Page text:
Dyfed Powys officers will be set free from unnecessary red tape in a “matter of weeks”, according to policing minister Chris Philp.
He has promised to make changes in response to a review of productivity by the National Police Chiefs’ Council (NPCC) which found that 443,000 officer hours are spent filling in forms and dealing with unnecessary administrative tasks.
This is equivalent to attending 220,000 domestic abuse incidents or 270,000 burglaries.
The review by Lancashire Chief Constable Chris Rowley, the NPCC lead for crime data integrity, recommended that instances where there are multiple crimes for a single incident should be recorded under the principal offence, rather than as multiple entries.
And it said another change would make it easier to cancel the recording of a crime where there is enough evidence that none was committed, which would also depend on appropriate sign-off.
Mr Philp said: “Victims must always be at the centre of our response to crime. Listening to forces and cutting unnecessary red tape will mean police officers can focus on solving crime and delivering justice for victims, as well as preventing it from happening in the first place.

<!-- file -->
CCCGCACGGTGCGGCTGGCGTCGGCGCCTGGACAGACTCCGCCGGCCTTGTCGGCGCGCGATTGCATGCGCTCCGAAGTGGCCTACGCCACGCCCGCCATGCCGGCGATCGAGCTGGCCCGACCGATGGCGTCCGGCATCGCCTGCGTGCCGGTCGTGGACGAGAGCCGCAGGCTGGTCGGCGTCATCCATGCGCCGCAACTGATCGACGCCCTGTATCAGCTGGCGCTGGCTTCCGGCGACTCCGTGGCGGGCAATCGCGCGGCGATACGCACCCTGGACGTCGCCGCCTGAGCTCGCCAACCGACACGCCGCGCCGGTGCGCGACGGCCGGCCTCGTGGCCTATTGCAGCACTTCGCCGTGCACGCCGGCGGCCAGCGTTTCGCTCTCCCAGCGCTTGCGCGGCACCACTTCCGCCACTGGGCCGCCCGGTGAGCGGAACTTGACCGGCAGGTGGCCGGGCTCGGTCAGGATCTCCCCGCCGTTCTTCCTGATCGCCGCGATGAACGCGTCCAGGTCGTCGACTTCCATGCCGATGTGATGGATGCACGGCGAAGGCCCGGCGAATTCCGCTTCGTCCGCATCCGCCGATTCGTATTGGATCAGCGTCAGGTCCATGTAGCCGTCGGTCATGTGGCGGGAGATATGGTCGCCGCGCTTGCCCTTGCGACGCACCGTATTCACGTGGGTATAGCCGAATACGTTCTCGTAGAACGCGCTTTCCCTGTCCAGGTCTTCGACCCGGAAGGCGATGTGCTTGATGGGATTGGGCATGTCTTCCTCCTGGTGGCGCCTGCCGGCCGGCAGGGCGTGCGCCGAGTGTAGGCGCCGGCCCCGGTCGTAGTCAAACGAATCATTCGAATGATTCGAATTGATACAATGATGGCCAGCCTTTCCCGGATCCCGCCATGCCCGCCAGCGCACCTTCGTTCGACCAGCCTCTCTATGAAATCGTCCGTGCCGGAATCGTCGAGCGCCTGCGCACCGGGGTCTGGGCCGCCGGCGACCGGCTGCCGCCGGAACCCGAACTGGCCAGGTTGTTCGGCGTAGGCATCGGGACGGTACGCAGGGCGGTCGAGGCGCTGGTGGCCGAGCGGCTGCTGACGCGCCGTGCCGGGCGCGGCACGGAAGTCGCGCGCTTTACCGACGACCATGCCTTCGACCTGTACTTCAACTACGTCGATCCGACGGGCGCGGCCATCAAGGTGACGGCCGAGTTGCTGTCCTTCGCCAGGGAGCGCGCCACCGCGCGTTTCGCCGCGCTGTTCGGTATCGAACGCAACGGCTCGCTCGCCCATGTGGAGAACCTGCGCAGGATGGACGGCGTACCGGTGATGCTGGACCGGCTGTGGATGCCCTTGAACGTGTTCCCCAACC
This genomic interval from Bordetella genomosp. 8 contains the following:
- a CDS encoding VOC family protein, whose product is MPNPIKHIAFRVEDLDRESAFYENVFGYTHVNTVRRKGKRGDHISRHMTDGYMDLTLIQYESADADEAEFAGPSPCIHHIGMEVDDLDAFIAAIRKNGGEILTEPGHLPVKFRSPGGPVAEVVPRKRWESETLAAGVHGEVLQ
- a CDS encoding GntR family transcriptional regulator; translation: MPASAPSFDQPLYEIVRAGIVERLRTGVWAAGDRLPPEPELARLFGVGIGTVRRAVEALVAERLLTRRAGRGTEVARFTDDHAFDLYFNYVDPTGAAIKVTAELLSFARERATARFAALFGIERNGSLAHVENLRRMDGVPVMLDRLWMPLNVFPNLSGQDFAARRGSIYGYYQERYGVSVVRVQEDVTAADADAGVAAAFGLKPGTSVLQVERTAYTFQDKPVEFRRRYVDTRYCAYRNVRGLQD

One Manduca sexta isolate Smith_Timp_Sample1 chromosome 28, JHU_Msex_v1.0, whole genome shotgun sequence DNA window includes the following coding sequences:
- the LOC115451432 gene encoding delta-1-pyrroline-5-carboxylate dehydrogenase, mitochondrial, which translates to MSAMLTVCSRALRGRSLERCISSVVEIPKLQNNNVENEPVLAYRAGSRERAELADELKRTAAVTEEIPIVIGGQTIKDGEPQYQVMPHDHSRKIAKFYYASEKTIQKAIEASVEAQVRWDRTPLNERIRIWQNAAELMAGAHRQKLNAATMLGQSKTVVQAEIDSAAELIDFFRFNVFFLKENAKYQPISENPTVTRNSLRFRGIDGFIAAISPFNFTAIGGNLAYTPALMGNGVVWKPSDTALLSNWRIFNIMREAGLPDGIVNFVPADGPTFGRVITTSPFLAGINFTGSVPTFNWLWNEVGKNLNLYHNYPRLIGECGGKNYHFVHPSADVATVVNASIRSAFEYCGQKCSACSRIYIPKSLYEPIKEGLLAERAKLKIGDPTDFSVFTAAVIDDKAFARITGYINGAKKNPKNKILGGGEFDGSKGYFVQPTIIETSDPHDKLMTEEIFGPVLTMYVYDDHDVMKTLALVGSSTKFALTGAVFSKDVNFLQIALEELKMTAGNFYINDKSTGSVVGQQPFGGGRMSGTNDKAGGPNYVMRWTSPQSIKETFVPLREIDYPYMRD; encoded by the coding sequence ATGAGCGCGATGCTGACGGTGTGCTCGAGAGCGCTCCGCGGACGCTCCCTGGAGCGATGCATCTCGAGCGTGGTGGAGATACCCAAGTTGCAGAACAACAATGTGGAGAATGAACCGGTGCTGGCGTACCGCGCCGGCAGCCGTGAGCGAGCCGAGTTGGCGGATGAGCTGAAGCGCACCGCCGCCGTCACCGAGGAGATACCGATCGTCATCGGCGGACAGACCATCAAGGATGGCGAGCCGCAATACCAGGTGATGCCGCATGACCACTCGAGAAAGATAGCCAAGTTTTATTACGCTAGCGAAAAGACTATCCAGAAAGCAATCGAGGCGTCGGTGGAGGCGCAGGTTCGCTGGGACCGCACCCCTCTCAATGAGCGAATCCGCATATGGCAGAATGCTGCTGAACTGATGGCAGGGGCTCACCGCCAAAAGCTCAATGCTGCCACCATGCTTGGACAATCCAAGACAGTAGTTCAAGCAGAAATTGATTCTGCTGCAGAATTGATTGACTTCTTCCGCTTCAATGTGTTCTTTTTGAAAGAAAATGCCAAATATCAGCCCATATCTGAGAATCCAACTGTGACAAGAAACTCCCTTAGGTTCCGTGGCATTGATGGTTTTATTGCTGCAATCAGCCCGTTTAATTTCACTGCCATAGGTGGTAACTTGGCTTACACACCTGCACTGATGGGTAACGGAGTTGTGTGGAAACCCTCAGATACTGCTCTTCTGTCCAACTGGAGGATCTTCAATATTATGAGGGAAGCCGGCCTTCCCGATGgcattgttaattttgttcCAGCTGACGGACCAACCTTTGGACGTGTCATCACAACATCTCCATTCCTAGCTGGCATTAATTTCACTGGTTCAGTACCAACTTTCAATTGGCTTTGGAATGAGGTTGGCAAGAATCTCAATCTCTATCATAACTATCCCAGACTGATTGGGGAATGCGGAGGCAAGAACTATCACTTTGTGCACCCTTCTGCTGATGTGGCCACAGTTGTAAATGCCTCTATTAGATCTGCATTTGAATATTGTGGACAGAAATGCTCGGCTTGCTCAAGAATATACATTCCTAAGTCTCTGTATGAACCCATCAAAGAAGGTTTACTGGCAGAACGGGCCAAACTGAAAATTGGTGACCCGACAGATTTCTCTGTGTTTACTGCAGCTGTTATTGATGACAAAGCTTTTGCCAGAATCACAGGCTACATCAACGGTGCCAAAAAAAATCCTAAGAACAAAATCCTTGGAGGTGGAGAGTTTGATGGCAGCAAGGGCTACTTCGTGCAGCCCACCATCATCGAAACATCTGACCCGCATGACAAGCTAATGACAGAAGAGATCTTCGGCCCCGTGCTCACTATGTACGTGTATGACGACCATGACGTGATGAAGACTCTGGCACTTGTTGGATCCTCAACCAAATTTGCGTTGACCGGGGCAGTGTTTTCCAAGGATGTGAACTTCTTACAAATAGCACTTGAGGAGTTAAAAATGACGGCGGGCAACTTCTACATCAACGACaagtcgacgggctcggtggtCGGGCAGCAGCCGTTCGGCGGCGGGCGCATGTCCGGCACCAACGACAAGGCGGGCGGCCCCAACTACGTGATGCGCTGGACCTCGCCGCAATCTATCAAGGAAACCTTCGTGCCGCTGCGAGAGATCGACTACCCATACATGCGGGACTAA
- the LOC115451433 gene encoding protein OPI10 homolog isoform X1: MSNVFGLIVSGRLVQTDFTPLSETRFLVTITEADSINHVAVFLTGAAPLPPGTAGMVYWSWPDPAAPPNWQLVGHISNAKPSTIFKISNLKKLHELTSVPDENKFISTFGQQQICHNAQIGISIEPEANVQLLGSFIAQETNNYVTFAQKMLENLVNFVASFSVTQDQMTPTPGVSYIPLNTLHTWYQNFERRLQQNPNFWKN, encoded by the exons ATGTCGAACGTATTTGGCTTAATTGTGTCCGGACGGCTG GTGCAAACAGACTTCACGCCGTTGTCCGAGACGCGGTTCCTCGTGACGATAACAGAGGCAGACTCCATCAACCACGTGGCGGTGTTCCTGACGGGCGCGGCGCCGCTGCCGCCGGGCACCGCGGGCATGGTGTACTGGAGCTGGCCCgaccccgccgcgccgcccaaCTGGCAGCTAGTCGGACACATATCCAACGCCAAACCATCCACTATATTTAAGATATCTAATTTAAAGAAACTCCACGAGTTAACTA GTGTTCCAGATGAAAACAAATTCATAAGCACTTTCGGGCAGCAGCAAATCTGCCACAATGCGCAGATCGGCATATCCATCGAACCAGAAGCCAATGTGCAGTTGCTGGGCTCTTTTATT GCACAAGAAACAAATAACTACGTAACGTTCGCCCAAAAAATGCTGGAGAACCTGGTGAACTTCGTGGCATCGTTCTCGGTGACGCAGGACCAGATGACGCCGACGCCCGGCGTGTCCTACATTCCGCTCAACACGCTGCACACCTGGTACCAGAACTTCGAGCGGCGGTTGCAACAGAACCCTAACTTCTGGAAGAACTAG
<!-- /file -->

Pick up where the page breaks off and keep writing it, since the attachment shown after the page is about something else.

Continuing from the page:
“We are confident that we will reach our target to have the most police officers in history. With less unnecessary admin, we want them to be our most effective police officers in history too.”
Planned policing reforms have been welcomed by Dyfed Powys Police Federation
Chair of the NPCC, Gavin Stephenson, added: “Any move to free up our frontline to serve our communities is welcome.”
Gareth Jones, chair of Dyfed Powys Police Federation, said he hoped the changes would filter through as quickly as possible.
He added: “I constantly hear about colleagues making a difference in their communities, catching criminals, and protecting the victims of crime. But if we are stuck behind a desk doing unnecessary admin then we are not able to put our time to the best use.
“So, I welcome the statement by the minister and the NPCC and I hope we will see the results in weeks rather than months. The Federation is calling on the Government to go even further by supporting our campaign to reform Data Protection legislation.
“The current complexity means police officers will spend at least four hours in redacting evidence before they can submit evidence to the Crown Prosecution Service – if the CPS decides not to charge then this is valuable time wasted.”